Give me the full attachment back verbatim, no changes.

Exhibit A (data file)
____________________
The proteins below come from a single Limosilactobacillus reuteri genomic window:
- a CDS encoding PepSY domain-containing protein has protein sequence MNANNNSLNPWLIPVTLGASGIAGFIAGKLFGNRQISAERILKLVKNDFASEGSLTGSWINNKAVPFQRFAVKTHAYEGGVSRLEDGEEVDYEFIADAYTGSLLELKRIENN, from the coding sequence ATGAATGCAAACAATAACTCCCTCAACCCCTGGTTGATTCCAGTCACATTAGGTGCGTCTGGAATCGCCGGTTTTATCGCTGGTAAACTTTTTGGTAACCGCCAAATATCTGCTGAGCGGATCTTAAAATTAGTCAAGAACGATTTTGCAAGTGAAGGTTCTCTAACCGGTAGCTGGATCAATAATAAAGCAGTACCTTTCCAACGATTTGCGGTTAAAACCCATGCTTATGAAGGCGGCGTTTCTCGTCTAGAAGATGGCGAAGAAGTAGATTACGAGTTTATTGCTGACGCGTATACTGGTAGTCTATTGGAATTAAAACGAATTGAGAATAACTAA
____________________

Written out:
The proteins below come from a single Limosilactobacillus reuteri genomic window:
- a CDS encoding PepSY domain-containing protein has protein sequence MNANNNSLNPWLIPVTLGASGIAGFIAGKLFGNRQISAERILKLVKNDFASEGSLTGSWINNKAVPFQRFAVKTHAYEGGVSRLEDGEEVDYEFIADAYTGSLLELKRIENN, from the coding sequence ATGAATGCAAACAATAACTCCCTCAACCCCTGGTTGATTCCAGTCACATTAGGTGCGTCTGGAATCGCCGGTTTTATCGCTGGTAAACTTTTTGGTAACCGCCAAATATCTGCTGAGCGGATCTTAAAATTAGTCAAGAACGATTTTGCAAGTGAAGGTTCTCTAACCGGTAGCTGGATCAATAATAAAGCAGTACCTTTCCAACGATTTGCGGTTAAAACCCATGCTTATGAAGGCGGCGTTTCTCGTCTAGAAGATGGCGAAGAAGTAGATTACGAGTTTATTGCTGACGCGTATACTGGTAGTCTATTGGAATTAAAACGAATTGAGAATAACTAA